In my humble opinion**, it would be far better to have a photo shoot that involved the rockstars working with the scientists — doing some work with them in the lab, or looking at research results, or generally having fun.  It’s hard to imagine someone looking at the current images and being inspired to do science.

That being said, I don’t think it’s a waste of time.  Getting celebrities to promote science is invariably going to be an important part of changing the public’s opinion of science — let’s face it, science appreciation looks to be at a low point unmatched since before the Renaissance.  Though I agree with Martin’s assessment that science can be way cooler than most rockstars, one does need a significant amount of background information in order to appreciate a lot of it.*** If you understand how big and dense the earth is, what neutrinos are and how hard they are to detect, then the image Martin provided is quite spectacular:

This image of the Sun, taken with neutrinos through the Earth, is simply amazing!  Folks not familiar with physics, however, will probably see this as just a poor-resolution image of the Earth.

In order to teach people science and get them to truly appreciate it, we have to get them in the door first.  I think that rockstars and cheerleaders can help get folks in that door without compromising our scientific principles.

(I’ll be updating with other links as I get them, and have time to post them.)

******************

* These recaps don’t necessarily capture the entirety of the arguments presented.  There are also probably other discussions of the subject that I’ve missed.

** This seems to have been the opinion of a number of other folks around the ‘tubes, as well, though I came to it independently!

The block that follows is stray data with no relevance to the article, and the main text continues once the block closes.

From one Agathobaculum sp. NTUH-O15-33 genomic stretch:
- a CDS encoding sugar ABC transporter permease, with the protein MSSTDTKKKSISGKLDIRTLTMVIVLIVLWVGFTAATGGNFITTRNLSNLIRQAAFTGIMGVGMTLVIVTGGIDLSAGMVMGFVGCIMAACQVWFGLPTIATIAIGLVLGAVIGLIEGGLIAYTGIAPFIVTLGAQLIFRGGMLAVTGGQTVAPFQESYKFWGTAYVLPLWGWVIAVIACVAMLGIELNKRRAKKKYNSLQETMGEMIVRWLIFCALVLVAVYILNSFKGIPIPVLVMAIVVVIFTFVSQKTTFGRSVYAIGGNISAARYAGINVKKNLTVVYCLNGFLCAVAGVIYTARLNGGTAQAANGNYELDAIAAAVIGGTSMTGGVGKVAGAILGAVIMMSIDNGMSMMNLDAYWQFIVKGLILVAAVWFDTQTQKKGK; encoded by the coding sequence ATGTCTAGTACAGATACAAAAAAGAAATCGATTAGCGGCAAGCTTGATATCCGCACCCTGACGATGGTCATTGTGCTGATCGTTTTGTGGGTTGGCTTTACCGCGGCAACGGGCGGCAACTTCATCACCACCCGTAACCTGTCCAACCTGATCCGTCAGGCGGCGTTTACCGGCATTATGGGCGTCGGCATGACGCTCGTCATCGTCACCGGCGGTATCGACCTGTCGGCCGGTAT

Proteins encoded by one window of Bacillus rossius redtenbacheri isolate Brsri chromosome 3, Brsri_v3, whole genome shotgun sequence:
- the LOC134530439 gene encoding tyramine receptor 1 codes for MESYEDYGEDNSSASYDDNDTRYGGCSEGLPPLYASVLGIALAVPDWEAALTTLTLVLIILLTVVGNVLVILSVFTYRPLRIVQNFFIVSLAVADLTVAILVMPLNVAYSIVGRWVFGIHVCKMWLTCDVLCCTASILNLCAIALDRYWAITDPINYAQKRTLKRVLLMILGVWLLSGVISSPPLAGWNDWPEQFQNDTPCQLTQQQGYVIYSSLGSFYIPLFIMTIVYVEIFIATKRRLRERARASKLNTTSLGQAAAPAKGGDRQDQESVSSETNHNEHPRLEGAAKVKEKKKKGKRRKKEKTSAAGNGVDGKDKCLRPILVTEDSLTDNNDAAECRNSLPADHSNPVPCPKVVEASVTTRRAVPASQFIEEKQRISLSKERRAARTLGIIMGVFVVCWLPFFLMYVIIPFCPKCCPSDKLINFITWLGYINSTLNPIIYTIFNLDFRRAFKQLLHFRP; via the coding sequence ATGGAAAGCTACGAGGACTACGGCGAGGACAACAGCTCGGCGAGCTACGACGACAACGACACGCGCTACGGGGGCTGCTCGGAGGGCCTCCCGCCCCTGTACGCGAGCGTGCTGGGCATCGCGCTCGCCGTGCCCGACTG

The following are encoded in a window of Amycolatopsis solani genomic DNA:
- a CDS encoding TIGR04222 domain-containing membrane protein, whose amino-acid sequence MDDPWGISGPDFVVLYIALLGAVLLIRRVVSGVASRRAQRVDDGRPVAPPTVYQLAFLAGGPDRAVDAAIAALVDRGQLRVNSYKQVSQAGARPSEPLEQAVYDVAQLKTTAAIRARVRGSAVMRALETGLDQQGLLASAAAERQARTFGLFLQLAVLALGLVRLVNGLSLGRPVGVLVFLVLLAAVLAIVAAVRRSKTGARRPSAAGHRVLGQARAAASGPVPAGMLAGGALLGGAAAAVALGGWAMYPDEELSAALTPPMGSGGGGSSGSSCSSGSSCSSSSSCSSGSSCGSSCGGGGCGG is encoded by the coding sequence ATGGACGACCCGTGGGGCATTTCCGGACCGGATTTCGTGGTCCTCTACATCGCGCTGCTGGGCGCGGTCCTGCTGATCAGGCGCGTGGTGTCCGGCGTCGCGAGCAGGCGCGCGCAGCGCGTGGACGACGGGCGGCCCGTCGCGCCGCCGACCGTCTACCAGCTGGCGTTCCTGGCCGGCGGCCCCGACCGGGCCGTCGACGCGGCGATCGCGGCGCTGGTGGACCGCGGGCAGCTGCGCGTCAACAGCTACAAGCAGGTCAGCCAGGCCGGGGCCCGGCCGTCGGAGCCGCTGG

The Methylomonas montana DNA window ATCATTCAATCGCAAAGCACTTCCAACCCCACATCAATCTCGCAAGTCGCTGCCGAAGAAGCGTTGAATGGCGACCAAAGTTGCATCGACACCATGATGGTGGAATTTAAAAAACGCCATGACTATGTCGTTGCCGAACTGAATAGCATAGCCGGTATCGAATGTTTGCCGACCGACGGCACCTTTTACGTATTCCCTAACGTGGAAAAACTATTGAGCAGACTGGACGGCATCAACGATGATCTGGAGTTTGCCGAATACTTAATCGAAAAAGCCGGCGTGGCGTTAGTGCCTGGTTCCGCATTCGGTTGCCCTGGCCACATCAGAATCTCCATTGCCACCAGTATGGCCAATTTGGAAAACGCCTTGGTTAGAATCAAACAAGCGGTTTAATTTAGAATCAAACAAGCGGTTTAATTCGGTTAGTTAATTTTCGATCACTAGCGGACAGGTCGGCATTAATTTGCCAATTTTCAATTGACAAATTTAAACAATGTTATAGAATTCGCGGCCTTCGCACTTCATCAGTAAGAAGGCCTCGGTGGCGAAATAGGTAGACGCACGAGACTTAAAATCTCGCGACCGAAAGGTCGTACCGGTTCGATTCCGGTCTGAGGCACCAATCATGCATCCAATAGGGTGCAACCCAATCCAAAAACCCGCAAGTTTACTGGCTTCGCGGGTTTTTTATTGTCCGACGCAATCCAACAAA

*** This was, I believe, one of Chris Mooney’s points.

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24 Responses to On scientists, cheerleaders, and rockstars

  1. Zen Faulkes says:

    For the link list:

    Science cheerleaders, at NeuroDojo (Nov 5), in which dislike of cheeleading and like of science evangelism collides.

  2. Blake Stacey says:

    The bad thing about that particular “science cheerleaders” video is that it conveys less actual scientific information than does the “Hell no H2O!” chant in Coyote Ugly, leaving the impression that all they do is “rah! rah! science!” Their professional work in STEM fields doesn’t seem to translate over into the content of their cheers. I doubt that’s actually the case, but I can see how such an impression would feed into a general sense of discontent about the whole science-cheerleading activity. Maybe I should blame this “Randy Olson” fellow, whoever he is, who wrote and directed the video. (Also, the slide-whistle noise at the end makes me want to smack somebody with my cane.)

    • I certainly think that there is room for criticism of the campaign and the way it is handled. I neglected to mention in my post that I would personally like to see a clearer “mission statement” for the science cheerleaders, which seems to be missing on Darlene’s site. (Or maybe I just couldn’t find it.) One can also make reasonable arguments that the campaign gives an uncomfortable focus on the “women” part of “women scientists”; I thought Sci’s argument was very well put.

      I’m disheartened, though, by harsh condemnation of the very *idea* of a “science cheerleader” as some sort of misogynistic enabler; this seems very insulting to those women who actually have done both the science and the cheering, and are proud of both roles.

      I mean, for pity’s sake, I just saw a tweet from someone sarcastically arguing that we should start a “teen sex slaves for science!” program. Really? Someone working as a professional scientist and cheering for a football team is no better than being a sex slave?

    • Blake Stacey says:

      Well said; I agree.

      And also: sodium!

  3. Isis the Scientist says:

    I didn’t say I didn’t like it. I said I didn’t get the reason for many of the photos.

  4. Hey there! Thanks for the link. I just wanted to point out that my article “The Sexing Up of Science (I’m Coming Out! And So Can You!)” was published on Nov 20th, not the 27th. Not a huge deal, but I’m a stickler for accuracy. 🙂